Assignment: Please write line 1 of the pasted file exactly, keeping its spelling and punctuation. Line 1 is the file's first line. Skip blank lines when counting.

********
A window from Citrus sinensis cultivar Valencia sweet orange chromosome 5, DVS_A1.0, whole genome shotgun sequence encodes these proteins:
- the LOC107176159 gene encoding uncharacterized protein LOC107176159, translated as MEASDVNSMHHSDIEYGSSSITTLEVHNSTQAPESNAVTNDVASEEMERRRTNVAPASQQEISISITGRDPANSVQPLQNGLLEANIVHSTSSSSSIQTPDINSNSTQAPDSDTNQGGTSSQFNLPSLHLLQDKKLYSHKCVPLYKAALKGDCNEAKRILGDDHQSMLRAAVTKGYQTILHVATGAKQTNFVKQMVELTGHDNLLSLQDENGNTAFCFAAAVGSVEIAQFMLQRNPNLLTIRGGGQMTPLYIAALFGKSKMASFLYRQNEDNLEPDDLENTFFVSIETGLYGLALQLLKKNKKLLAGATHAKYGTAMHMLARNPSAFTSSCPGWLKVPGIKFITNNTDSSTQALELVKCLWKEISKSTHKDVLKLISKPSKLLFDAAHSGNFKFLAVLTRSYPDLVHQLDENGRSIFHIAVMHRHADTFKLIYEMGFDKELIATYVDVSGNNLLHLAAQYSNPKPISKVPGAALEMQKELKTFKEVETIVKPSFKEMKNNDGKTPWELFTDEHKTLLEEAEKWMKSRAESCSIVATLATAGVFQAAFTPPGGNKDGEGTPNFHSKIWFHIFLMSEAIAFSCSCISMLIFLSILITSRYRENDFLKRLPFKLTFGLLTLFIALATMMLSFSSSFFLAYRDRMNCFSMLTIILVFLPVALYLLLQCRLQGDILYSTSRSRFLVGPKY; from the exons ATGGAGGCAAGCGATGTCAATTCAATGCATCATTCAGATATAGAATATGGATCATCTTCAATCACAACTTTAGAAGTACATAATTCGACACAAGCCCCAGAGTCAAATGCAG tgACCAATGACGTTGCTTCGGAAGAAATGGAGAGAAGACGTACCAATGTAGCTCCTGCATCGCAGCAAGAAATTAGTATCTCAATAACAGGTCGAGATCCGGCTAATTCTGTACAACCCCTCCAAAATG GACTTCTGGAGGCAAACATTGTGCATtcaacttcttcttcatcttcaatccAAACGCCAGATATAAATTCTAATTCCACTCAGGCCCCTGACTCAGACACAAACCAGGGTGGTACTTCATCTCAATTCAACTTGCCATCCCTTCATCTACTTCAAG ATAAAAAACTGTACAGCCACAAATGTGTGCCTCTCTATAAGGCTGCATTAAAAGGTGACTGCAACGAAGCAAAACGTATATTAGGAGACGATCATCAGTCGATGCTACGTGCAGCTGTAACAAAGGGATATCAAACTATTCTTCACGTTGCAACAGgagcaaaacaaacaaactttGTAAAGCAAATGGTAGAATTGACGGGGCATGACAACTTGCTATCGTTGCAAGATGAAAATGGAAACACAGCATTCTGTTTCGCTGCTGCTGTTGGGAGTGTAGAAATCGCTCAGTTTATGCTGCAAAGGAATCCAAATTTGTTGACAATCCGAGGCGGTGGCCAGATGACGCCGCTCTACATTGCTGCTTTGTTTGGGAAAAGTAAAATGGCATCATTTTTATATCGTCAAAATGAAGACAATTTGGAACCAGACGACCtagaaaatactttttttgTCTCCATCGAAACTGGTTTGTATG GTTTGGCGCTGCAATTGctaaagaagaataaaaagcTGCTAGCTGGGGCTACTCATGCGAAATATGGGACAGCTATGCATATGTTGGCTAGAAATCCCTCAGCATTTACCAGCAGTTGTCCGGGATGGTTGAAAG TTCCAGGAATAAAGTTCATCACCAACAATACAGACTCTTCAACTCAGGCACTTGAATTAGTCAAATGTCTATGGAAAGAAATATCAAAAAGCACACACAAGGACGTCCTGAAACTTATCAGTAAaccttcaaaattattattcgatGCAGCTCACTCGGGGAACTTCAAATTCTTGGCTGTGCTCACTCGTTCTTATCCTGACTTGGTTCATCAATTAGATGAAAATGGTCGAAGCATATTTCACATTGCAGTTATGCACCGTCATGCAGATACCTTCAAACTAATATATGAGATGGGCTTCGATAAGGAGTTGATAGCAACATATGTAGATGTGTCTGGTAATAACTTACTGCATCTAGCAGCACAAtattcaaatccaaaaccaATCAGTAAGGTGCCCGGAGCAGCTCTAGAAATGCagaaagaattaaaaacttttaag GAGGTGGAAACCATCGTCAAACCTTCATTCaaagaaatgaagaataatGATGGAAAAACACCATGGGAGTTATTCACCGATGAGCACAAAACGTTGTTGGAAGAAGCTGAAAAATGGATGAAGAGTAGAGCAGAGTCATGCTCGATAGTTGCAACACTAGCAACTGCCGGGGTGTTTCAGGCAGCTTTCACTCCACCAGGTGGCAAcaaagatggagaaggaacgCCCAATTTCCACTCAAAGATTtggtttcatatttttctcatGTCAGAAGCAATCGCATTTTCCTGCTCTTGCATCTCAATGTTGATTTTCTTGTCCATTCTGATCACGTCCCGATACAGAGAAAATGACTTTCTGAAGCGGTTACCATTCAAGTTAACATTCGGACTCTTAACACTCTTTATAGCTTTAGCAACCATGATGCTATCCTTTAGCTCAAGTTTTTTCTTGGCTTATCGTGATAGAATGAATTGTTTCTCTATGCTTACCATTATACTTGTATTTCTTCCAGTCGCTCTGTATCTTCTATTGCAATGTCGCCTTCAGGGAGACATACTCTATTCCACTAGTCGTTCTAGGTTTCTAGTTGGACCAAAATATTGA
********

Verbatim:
A window from Citrus sinensis cultivar Valencia sweet orange chromosome 5, DVS_A1.0, whole genome shotgun sequence encodes these proteins: